We find it ironic – and we think the students do, as well – that for all the focus “the education system” receives in the national media, input from students is rarely ever sought. We wanted not merely to give ‘permission’ to students to talk about their shared experience, but to invite them openly to offer their input of how best to improve our schools and our system.

In two blog posts (here and here), Thinnes shares an incredible, transformative experience made possible through a partnership between sixth graders at Curtis School and Cortez Middle School. In the sharing, Thinnes offers a fabulous model and case study for inviting collaborative voice and awareness and action from students – to help empower them to be deeply involved in ways that education and schooling can innovate and reach higher trajectories.

When we see student learners as the core solutions seekers to issues – especially those in which they are primarily immersed – we not only stand better chances at successful transformation, but we also facilitate active citizenship that will likely prove essential to the continued enhancement of our national democracy and global opportunities.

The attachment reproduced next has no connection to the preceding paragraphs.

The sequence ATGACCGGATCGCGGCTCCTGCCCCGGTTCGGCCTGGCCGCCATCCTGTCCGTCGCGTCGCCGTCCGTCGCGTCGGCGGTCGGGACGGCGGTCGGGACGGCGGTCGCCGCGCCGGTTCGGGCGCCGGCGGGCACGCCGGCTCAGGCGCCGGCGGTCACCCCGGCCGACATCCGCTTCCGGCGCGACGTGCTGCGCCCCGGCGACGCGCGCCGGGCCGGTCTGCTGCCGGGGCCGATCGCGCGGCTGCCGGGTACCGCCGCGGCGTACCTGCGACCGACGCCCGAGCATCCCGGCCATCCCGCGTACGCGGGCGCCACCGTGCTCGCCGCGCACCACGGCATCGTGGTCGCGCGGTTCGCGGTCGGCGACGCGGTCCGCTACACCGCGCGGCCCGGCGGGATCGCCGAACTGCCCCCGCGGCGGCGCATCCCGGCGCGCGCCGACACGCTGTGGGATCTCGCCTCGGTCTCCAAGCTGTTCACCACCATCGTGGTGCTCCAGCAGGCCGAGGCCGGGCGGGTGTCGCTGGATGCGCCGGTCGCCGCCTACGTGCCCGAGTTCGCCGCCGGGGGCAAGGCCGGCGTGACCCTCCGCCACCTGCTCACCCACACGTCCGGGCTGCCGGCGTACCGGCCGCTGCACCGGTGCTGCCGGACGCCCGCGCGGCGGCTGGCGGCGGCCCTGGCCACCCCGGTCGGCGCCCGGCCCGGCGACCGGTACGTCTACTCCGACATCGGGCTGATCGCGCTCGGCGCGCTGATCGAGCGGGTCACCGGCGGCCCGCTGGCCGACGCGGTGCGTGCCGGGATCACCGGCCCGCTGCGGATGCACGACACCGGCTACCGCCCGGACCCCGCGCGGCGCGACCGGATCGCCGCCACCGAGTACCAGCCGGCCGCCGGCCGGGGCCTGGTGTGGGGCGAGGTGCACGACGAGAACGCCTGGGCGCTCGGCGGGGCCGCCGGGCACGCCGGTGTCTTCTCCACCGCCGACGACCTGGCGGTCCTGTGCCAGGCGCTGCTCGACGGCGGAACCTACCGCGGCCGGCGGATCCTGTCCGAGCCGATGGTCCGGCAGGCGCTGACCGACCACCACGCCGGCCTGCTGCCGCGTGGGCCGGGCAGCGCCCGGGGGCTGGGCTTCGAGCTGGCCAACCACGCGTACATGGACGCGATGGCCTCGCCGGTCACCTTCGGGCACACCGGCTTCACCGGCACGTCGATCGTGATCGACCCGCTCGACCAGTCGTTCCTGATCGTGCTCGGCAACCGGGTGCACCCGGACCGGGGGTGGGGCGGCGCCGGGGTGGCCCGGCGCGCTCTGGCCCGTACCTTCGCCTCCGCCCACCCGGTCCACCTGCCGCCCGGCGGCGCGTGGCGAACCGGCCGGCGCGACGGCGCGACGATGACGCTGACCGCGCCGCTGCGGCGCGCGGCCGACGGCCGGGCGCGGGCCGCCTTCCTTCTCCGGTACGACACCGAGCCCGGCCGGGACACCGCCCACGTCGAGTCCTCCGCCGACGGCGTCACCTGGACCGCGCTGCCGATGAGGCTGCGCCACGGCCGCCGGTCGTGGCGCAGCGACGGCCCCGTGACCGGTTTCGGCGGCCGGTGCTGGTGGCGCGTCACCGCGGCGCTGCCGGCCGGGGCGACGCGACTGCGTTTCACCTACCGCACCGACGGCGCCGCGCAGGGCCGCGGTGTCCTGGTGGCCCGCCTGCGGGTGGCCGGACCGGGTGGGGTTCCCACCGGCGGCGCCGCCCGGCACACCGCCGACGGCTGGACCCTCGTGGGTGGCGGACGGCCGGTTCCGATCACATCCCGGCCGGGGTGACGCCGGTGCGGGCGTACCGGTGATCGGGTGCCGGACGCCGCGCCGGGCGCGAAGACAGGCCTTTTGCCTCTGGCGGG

Bravo sixth graders and faculty facilitators at Curtis School and Cortez Middle School!

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Also related: “School Innovation Teams – Start with Outrospection #WhatIfWeekly #StudentVoice”

“A Radically Practical Vision of Education” via @EdSurge @patwater #MustRead

A #MustRead of #MustReads in my humble opinion…

In a world that’s changing so rapidly, why wouldn’t you build our education system around what we don’t know rather than around what we do?

Patrick Atwater in EdSurge 4.2.2013

“What inquiry-based education could look like in the year 2025–and how we get there.”

https://www.edsurge.com/n/2013-04-02-a-radically-practical-vision-of-education

I think we could get there much more nimbly and quickly than 2025. It would require those who are serious about purposefully using design to work the problem to achieve these new models…in existing schools, not just new start ups. It would require the courage to lead before we reach a place of more crisis-management change motivation. It would require those who want this vision for kids and learners right now.